The Semliki Chimpanzee Project
SCP was founded in 1996 by Indiana University Professor Kevin Hunt. He and his team work to document the unique attributes of the chimpanzees of the Toro-Semliki Wildlife Reserve, particularly with regard to their unusually dry habitat and to conserve the chimpanzee population in perpetuity. As part of the research side of SCP, the director—or more often, an assistant—records which individuals are seen, and where, what food items the chimpanzees are eating, what social behaviors they are engaging in, and what parts of the habitat they are using. SCP collects chimpanzee feces and examines it for evidence of their diet. Chimpanzees make a ‘sleeping platform’ or ‘nest‘ each night; we record a number of variables that describe these nests in an effort to understand the meaning of the behavior and clues it might provides for other aspects of chimpanzee sociality, such as group size and social patterns. While the project takes an interest in the entire TSWR chimpanzee population, the vast majority of SCP’s attention goes to the Mugiri Community, the population closest to the center of the reserve.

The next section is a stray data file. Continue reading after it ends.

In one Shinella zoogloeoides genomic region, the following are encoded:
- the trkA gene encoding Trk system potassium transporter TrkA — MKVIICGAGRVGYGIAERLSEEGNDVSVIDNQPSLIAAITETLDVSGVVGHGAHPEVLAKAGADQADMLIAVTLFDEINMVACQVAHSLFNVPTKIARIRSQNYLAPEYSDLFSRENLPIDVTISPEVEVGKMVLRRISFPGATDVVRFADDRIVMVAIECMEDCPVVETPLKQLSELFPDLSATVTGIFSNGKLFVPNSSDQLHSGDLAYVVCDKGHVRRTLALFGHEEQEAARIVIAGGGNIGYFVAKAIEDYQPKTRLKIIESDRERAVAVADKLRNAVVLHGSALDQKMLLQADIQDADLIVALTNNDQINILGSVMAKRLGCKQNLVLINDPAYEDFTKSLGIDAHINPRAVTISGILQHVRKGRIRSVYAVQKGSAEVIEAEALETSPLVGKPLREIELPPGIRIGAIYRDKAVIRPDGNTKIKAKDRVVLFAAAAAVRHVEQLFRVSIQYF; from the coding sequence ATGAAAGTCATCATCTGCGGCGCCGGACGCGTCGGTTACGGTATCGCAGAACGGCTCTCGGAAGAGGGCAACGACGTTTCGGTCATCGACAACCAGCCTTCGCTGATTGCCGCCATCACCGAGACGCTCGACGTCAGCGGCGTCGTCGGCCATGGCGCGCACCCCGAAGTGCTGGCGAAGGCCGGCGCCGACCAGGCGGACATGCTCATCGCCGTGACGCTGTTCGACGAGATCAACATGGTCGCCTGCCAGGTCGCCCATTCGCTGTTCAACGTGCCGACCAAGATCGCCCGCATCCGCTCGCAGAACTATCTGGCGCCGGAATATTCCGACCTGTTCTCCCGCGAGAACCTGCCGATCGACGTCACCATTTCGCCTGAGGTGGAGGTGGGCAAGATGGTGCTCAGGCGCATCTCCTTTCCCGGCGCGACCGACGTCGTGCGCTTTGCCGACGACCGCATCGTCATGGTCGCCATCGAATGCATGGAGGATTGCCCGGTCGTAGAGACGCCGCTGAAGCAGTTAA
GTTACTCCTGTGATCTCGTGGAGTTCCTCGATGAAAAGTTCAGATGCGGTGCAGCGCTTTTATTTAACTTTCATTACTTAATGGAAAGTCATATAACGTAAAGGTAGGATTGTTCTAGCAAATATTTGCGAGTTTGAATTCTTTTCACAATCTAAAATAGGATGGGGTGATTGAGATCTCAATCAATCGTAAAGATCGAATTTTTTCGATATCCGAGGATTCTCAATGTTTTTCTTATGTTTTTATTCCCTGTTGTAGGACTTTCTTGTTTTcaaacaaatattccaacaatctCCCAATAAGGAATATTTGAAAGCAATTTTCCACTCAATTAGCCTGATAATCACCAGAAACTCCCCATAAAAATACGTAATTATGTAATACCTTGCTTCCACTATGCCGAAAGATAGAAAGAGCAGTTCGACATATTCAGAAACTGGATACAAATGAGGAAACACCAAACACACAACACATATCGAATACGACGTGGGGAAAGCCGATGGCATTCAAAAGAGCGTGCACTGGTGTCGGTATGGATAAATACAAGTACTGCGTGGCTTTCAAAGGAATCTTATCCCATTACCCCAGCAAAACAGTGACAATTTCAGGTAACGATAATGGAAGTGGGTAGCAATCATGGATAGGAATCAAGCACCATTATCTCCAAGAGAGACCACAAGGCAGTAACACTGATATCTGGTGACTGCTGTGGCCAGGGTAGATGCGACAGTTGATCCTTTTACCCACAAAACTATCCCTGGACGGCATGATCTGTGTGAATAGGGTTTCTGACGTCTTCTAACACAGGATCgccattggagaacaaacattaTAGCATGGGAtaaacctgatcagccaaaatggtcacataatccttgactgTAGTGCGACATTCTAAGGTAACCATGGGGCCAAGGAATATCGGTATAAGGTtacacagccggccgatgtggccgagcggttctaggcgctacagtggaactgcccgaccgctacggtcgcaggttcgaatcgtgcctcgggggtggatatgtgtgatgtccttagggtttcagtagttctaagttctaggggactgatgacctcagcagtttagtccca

Few 21st century wild primate research projects can endure without a parallel conservation program. As part of our conservation initiative we report to reserve law enforcement any illegal or suspicious activity in the reserve. We destroy snares and other evidence of human activity in the reserve, and we investigate any of these activities we find. The presence of our staff and the existence of trails are conservation initiatives in their own right. Poachers who hear humans approaching or see evidence of human activity in the forest seldom have the time to determine whether the people are law enforcement officers or researchers; they often flee. Trails allow UWA Rangers to partrol more effectively. The presence of our staff maintaining trails allows us to monitor the forest, and as with researchers, presence of staff in itself discourages intruders.